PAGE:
Microsoft

Microsoft Email Privacy Case No Longer Needed, Says The US (cnn.com) 84

An anonymous reader quotes CNN: The U.S. Department of Justice is asking the Supreme Court to abandon its case against Microsoft over international data privacy. A new law signed by President Donald Trump last week answers the legal question at the heart of Microsoft's case, the DOJ says. So the case "is now moot," the department said in a court filing posted Saturday.

Microsoft's legal battle began in 2013, when it refused to hand over emails stored on a server in Ireland to US officials who were investigating drug trafficking. Microsoft argued at the time that sharing data stored abroad could violate international treaties and policies, and there was no law on the books to provide any clarity. That changed with the The Cloud Act, which was tucked into the spending bill that Trump signed March 23. The act establishes a legal pathway for the United States to form agreements with other nations that make it easier for law enforcement to collect data stored on foreign soil... Microsoft cheered the new law, saying the Cloud Act provides the legal clarity the company sought.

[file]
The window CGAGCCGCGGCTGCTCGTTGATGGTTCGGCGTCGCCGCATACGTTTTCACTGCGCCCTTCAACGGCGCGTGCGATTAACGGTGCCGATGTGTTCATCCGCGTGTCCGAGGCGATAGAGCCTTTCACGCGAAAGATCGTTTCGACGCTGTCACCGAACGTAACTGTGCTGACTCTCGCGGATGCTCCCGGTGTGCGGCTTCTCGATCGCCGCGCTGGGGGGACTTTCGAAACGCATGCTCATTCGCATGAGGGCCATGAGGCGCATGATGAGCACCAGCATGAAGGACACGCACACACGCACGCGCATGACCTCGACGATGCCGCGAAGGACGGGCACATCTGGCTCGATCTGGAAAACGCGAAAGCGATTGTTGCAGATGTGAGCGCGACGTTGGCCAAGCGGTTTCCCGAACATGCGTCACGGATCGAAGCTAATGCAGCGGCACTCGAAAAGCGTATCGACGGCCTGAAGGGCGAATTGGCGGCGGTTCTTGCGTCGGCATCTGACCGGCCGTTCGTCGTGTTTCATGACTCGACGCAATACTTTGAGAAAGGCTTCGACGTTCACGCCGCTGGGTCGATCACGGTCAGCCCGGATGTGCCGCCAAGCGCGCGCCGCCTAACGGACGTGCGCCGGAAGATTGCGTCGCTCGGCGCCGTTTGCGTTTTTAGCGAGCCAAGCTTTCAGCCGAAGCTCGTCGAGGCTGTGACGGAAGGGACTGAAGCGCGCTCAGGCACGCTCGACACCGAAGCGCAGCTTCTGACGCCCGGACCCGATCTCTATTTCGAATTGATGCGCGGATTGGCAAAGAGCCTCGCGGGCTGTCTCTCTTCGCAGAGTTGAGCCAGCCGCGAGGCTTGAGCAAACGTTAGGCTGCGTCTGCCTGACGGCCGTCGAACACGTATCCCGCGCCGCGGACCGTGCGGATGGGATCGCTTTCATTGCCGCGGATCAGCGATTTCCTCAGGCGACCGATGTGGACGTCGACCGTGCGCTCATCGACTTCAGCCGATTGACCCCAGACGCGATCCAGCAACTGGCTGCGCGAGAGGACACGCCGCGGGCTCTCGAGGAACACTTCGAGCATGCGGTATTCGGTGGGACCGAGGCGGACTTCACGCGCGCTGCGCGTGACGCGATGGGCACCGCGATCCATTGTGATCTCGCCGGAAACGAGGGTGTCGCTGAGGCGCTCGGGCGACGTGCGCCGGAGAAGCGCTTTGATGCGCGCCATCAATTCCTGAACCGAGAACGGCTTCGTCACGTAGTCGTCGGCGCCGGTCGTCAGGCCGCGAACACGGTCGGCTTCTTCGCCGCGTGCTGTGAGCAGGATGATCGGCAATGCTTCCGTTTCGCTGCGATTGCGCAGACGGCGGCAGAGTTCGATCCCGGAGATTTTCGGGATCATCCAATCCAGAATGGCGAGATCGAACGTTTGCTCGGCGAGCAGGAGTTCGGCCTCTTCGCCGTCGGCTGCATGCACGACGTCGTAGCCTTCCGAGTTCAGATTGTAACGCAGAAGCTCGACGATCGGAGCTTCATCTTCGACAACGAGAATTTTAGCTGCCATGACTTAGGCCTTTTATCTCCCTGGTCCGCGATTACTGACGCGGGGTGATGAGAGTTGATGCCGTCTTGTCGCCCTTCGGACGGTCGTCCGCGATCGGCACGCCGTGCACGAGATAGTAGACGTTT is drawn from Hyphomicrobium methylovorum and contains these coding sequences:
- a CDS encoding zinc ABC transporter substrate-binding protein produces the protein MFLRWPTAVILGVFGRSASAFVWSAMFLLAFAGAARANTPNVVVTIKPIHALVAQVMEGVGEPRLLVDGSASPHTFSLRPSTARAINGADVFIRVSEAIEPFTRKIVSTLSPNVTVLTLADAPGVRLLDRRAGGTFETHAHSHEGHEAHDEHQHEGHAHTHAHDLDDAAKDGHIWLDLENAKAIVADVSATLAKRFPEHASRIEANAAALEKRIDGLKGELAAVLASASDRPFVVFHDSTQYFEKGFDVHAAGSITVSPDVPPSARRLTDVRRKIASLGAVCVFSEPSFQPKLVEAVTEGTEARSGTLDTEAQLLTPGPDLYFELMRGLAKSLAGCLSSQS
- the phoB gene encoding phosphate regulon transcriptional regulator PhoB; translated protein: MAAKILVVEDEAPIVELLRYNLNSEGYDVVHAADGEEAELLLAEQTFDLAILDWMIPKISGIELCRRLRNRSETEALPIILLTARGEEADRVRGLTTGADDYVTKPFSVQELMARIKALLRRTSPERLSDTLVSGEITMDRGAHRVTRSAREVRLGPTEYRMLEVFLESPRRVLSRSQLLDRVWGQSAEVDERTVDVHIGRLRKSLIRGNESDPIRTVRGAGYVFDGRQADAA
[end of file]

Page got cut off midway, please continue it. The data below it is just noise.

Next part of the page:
The ACLU's legislative counsel argues that the new act hurts privacy and human rights, "at a time when human rights activists, dissidents and journalists around the world face unprecedented attacks."

"Would even a well-intentioned technology company, particularly a small one, have the expertise and resources to competently assess the risk that a foreign order may pose to a particular human rights activist?"
The Courts

'GTA V' Character Doesn't Resemble Lindsay Lohan, Court Rules (rollingstone.com) 67

Actress Lindsay Lohan has failed in her latest attempt to sue the maker of the video game Grand Theft Auto V. From a report: While the court said in an opinion a computer generated image may be considered a "portrait" under current state civil rights law, "the artistic renderings are indistinct, satirical representations of the style, look, and persona of a modern, beach-going young woman that are not reasonably identifiable as the plaintiff." Lohan sued GTA V publisher Take-Two Interactive in 2014 over a NPC in the game called Lacey Jonas. Players encounter her while she's hiding in an alley from the paparazzi. She describes herself as an "actress slash singer" and the "voice of a generation."

Artwork during the game's loading screens depict similar blonde women. One is wearing a red bikini and flashing a peace sign as she takes a selfie. Another wears a fedora and large sunglasses while being frisked by a female police officer. Lohan claimed developer Rockstar Games modelled the character and screens after her, using her "image, likeness, clothing, outfits, clothing line products, and ensemble in the form of hats, hairstyle, and sunglasses" without her permission.